The Apple Thunderbolt Display may just be the most clever display ever. Macworld Lab received our new display Friday morning, and we immediately set out to test the new features.
The Apple Thunderbolt Display connected to a MacBook Air. A Thunderbolt RAID array (the Promise Pegasus R6, right) and a FireWire 800 RAID array (the Promise SmartStor DS4600, left), are connected to the display.
The $1199 Thunderbolt Display’s specifications are impressive, but not much different from Apple’s 27in LED Cinema Display released last year. Both feature LED backlit displays with a resolution of 2560-by-1440 pixels, the same brightness rating of 375 cd/m2, MagSafe power connector for charging a laptop, and three USB 2.0 ports. The Thunderbolt Display has a FaceTime HD camera, while the Cinema Display has an iSight camera.
The Thunderbolt Display (right foreground) has more connectivity options than the Cinema Display (left background).
What’s new – and what’s really exciting – is the addition of a FireWire 800 port, a gigabit ethernet port, and (of course) a Thunderbolt port to the back of the display. You get all of these extra ports, and at the same time, you have fewer cables to string to your Mac – the Mini DisplayPort and USB 2.0 connector cables on the Cinema Display have been replaced with a single Thunderbolt connection.
The Thunderbolt and MagSafe cables (front) from the Thunderbolt Display. In the background are the MagSafe, Mini DisplayPort and USB connectors from the Apple 27in Cinema Display.
If you, say, have a FireWire 800 hard drive, you can connect it to the Thunderbolt Display. That hard drive is then connected to your Mac via Thunderbolt. Ethernet and USB work in a similar way.
MacBook Air and Thunderbolt Display
The Thunderbolt Display, which was originally announced in July at the same time as the new MacBook Air, should be most attractive to owners of 2011 MacBook Airs, bringing some seriously fast I/O connections to Apple’s smallest laptop. Never before has the MacBook Air been able to use gigabit ethernet or FireWire 800 external devices. Before the Thunderbolt Display, connecting a MacBook Air to a wired LAN required an optional USB-to-ethernet connector, and external drives were limited to pokey USB 2.0 transfer speeds.
The 2011 MacBook Air uses the Eagle Peak Thunderbolt controller, which offers two 10Gbps bidirectional Thunderbolt channels and supports one DisplayPort connection.
To test the new features, we connected the MagSafe and Thunderbolt connectors from the Thunderbolt Display to a new 13in MacBook Air. We connected to our LAN using the display’s ethernet connector. The connection showed right up in our Network system preferences.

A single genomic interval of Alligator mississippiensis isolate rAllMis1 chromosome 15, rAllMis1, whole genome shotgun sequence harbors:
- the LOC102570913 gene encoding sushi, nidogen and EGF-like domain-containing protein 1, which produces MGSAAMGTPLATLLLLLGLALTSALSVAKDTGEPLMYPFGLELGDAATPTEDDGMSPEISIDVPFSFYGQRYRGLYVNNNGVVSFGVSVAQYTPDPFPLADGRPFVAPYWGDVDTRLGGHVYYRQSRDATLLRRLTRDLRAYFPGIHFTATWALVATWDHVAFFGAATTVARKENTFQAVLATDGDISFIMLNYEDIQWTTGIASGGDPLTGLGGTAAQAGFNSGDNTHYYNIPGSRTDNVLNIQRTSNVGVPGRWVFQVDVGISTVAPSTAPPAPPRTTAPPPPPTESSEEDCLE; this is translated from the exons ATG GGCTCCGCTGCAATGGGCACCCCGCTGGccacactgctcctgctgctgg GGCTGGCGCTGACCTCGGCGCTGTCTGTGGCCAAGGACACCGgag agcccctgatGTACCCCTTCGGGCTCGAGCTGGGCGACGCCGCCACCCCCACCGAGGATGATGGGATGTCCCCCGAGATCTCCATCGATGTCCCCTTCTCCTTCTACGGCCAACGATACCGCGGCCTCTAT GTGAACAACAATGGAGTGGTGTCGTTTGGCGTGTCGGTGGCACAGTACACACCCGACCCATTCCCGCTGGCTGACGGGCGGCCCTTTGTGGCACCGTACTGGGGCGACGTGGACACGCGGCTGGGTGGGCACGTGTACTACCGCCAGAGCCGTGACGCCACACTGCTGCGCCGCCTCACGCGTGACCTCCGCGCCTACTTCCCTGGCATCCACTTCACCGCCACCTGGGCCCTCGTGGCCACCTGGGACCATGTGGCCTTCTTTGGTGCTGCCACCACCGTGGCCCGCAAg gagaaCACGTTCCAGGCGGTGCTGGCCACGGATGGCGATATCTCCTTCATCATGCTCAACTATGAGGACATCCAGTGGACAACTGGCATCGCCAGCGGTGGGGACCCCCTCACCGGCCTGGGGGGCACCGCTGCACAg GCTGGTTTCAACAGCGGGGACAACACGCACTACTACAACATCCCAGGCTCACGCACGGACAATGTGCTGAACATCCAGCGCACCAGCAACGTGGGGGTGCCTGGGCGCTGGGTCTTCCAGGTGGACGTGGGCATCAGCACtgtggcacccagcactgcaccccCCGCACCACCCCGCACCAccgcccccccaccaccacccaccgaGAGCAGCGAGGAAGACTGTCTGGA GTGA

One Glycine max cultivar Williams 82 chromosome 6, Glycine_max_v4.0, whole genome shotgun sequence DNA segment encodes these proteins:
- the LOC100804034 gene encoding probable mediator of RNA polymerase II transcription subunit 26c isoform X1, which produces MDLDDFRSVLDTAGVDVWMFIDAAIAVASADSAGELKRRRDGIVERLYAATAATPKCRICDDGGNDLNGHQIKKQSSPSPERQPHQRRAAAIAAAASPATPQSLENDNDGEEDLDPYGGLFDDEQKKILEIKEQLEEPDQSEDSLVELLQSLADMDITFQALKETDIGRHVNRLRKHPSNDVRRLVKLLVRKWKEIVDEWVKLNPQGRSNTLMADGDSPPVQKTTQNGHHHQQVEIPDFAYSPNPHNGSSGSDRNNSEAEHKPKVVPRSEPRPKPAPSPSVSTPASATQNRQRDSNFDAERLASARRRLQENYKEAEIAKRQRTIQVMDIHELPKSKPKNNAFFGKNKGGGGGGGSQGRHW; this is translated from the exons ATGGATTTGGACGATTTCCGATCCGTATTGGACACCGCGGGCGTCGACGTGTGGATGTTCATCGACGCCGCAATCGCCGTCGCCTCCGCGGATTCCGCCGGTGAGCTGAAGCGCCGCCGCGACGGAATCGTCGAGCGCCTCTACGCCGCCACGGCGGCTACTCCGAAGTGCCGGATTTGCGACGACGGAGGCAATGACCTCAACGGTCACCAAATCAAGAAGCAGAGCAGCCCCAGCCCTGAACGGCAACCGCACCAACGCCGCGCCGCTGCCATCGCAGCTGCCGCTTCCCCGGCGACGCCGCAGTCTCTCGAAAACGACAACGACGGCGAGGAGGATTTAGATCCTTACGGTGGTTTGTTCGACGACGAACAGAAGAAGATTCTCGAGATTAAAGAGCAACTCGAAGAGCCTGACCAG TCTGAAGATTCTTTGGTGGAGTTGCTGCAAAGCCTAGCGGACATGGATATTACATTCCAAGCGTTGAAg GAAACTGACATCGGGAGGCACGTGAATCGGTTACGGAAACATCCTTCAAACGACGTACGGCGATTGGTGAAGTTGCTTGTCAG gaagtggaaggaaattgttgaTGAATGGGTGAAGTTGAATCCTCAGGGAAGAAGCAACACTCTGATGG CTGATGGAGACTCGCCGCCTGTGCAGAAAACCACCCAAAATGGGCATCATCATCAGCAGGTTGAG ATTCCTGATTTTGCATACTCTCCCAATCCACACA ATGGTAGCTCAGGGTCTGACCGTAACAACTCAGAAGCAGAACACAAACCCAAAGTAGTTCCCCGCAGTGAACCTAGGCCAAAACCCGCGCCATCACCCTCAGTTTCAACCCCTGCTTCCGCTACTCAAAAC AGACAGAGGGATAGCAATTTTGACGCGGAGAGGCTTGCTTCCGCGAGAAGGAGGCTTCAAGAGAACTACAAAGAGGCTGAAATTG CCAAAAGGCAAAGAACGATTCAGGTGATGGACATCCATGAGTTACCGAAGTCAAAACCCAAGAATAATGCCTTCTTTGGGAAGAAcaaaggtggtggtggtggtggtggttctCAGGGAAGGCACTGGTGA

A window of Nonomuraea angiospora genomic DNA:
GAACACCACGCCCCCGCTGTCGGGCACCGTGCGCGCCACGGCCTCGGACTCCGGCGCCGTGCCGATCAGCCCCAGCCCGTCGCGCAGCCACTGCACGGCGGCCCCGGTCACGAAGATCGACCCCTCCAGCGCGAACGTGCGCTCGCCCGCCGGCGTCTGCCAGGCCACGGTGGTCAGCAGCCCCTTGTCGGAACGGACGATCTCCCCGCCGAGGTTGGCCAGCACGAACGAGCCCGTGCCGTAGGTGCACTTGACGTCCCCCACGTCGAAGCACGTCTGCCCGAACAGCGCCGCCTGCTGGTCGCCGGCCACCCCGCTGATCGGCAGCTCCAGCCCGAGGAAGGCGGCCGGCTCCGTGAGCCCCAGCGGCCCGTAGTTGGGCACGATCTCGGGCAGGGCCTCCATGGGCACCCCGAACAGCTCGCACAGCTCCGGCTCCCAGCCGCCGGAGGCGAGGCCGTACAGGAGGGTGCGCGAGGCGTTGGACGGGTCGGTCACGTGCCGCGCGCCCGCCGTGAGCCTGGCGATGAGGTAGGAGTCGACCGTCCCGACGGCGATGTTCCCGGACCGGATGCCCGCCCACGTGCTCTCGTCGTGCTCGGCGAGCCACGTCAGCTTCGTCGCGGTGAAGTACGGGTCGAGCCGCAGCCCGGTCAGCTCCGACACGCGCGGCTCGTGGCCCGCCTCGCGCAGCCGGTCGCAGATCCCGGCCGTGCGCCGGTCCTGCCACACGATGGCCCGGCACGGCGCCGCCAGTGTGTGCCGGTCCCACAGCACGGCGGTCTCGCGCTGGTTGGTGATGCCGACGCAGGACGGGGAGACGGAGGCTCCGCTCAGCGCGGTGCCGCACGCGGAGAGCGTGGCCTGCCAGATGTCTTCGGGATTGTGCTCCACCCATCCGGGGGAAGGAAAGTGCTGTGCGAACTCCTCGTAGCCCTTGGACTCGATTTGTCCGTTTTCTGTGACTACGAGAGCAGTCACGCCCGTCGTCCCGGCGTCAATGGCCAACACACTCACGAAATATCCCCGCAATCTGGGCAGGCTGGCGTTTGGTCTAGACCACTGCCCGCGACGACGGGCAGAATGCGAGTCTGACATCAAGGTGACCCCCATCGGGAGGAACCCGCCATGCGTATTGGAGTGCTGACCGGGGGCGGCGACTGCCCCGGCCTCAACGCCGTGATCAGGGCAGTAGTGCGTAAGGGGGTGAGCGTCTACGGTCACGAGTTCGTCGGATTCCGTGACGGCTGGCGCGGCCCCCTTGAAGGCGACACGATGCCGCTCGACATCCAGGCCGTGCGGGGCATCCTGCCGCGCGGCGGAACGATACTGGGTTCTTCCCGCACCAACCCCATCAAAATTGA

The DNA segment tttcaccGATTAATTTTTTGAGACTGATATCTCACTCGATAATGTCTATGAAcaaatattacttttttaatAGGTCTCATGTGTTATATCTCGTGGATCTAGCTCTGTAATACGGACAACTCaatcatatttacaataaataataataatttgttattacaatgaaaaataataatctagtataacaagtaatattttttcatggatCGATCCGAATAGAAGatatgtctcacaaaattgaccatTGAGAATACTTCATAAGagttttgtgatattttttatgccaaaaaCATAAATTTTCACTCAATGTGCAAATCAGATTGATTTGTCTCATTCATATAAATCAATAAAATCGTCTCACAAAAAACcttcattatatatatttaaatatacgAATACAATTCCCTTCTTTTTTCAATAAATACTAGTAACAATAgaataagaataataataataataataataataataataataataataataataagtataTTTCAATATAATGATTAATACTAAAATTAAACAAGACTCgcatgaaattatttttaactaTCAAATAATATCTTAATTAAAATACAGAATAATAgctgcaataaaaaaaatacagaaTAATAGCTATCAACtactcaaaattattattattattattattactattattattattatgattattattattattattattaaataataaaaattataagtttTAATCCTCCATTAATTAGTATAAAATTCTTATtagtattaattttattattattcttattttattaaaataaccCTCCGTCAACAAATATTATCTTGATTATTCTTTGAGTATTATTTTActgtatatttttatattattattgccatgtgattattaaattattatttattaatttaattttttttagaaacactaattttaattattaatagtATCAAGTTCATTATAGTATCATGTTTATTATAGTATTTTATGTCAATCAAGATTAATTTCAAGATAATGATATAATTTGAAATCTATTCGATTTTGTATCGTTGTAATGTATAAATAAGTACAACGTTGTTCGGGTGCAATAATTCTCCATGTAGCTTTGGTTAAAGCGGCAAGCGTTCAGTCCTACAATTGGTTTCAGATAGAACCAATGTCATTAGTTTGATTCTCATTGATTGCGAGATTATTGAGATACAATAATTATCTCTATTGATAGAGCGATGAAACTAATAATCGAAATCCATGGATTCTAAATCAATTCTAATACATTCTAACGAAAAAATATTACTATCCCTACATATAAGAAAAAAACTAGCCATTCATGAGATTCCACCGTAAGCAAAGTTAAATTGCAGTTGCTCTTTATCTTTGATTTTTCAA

The ethernet connection on the Thunderbolt Display appears in the Network system preference as Display Ethernet.
We then connected a Promise Pegasus R6 array to the Thunderbolt port on the back of the display. The drive mounted automatically on the MacBook Air’s desktop. Next, we connected the Promise SmartStor DS4600 RAID to the FireWire 800 port on the back of the display. Again, the drive mounted on the desktop automatically.
MacBook Pro and Thunderbolt Display
A 2011 17-in MacBook Pro connected to the Thunderbolt Display (left). The Promise Pegasus R6 array is connected to the Thunderbolt Display, while the Cinema Display is connected to the Pegasus R6.
We connected the Thunderbolt Display to a 2011 17in MacBook Pro and were able to mount the two RAIDs, connect to the LAN through the display’s ethernet port, and connect an LED Cinema Display’s Mini DisplayPort connector to the second Thunderbolt port on the Promise Pegasus R6. The display was instantly recognised and we were able to drive two 27in displays along with the MacBook Pro’s built in display – that, my friends, is a lot of screen real estate.
Our MacBook Pro setup, with the Thunderbolt Display (right), a Cinema Display (left), and a Promise Pegasus R6 (next to the laptop).
The Thunderbolt Display requires OS X 10.6.8 or later, and a Thunderbolt-equipped Mac. The Mac Pro is the only line of Apple’s computers that has yet to be updated with Thunderbolt.
Check back soon for Macworld’s complete review of the Apple Thunderbolt Display.